A reference to "Material Design 2" was noticed in a Chromium Gerrit commit back in February, which was made private soon after it was pointed out. That commit has since been reopened to the public and has changed references to a Material Design update to mentions of a touch-optimized UI for Chrome. There is, however, a hint that Google plans to roll out a Material Design 2 refresh for Chrome on the browser's 10th birthday in September.

The brief history of these updates has been documented by XDA Developers, which called out the first reference to Material Design 2 in February and recently noticed that commit was made public again. Mentions of "material design 2" were replaced by mentions of "touch optimized" UI changes.

The updated commit now mentions "touch optimized" instead of "material design 2"

The commit notes changes to the Chrome tab and tab strip height, increasing the tab width, and adding a touch-optimized close button, among other things. These can already be previewed by going to chrome://flags/#top-chrome-md and selecting "Touchable" in the latest builds of Canary or Chromium.

The flag for previewing the new touch-optimized Chrome

Once you change the flag to "Touchable," the touch-optimized tweaks are apparent. (Note: You need to use a device with a touchscreen to see the changes.) Basically, things are a bit bigger, which makes sense if this is meant to make Chrome more friendly for tapping with fingers. The omnibox is also rounded, and the new-tab button is more pronounced.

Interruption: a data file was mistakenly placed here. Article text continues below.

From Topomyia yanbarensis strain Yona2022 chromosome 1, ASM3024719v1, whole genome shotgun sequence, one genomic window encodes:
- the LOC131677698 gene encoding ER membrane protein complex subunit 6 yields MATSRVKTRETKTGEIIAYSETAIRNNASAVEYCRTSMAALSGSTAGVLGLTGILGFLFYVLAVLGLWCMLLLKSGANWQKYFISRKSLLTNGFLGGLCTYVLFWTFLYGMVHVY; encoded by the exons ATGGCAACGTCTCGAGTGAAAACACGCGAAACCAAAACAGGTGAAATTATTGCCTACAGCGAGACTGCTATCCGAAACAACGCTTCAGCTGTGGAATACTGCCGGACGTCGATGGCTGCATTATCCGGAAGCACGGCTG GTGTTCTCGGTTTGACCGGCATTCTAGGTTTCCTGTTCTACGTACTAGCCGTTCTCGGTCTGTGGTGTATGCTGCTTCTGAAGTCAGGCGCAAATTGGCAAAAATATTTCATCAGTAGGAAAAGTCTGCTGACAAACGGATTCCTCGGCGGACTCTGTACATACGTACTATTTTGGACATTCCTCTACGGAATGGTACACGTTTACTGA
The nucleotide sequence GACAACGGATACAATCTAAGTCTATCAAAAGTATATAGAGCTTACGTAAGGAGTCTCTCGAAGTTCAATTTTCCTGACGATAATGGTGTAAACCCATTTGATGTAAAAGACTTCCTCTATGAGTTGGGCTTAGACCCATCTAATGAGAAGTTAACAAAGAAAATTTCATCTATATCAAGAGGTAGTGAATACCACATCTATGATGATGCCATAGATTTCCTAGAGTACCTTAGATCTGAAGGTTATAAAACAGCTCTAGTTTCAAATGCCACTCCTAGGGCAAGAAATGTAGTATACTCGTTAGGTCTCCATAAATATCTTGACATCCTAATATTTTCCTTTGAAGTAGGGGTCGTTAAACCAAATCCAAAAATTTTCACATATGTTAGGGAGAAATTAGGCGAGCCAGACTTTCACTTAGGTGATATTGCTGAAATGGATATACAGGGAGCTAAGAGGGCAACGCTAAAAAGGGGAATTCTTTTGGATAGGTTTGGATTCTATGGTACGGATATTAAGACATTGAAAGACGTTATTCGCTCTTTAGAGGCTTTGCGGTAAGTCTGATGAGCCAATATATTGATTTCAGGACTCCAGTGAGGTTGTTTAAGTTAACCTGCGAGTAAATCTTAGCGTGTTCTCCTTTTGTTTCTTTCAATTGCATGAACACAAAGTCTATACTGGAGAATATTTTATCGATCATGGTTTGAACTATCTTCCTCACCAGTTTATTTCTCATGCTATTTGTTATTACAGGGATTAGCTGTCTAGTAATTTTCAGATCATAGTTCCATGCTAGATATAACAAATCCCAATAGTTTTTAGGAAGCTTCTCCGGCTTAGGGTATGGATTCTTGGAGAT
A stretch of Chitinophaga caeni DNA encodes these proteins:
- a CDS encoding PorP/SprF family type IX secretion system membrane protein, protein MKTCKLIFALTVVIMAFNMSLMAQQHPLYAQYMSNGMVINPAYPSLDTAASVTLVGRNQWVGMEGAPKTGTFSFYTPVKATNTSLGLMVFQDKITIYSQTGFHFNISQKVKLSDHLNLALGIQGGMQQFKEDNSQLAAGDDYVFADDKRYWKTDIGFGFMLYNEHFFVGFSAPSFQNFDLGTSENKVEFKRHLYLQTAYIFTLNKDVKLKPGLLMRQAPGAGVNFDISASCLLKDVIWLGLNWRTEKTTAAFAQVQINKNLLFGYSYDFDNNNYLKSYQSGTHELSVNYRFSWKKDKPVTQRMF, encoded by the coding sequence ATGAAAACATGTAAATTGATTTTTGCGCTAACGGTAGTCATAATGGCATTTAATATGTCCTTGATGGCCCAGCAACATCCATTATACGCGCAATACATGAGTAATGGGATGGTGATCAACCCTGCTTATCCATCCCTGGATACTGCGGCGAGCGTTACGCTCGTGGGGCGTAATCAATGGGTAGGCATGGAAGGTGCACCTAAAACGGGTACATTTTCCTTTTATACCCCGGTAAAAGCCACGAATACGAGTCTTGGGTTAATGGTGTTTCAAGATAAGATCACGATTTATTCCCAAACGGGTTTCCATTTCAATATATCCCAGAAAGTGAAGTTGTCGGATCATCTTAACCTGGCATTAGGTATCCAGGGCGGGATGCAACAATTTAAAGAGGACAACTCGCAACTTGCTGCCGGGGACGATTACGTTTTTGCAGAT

Non-touchable Chrome tab strip above; touchable version below

XDA also points out a comment on the commit while it was changed to private, which clarifies that this touch-optimized Chrome isn't a look at Material Design 2 (MD2) and that MD2 is "still being designed and won’t look like this in any case." Another comment asks if the colors are MD colors, and adds that "They’re not in the Chrome Birthday deck with the full-scale MD2 design." That seems to indicate that Chrome is getting an MD2 refresh on or around its 10th birthday, which falls on Sunday, September 2nd, 2018.

A lot can change between now and September, but a touch-optimized Chrome makes a lot of sense if Chrome OS tablets are to become more of a thing. Let us know what you think of these changes.

Google employee and "Chromium evangelist" François Beaufort shared today that this "brand new interface for touch and convertibles devices" is now in the Chrome OS Canary channel by default. He links to a commit that notes this touch-optimized UI will initially be enabled by default for Chrome OS touch devices, and even includes a visual comparison to highlight the changes: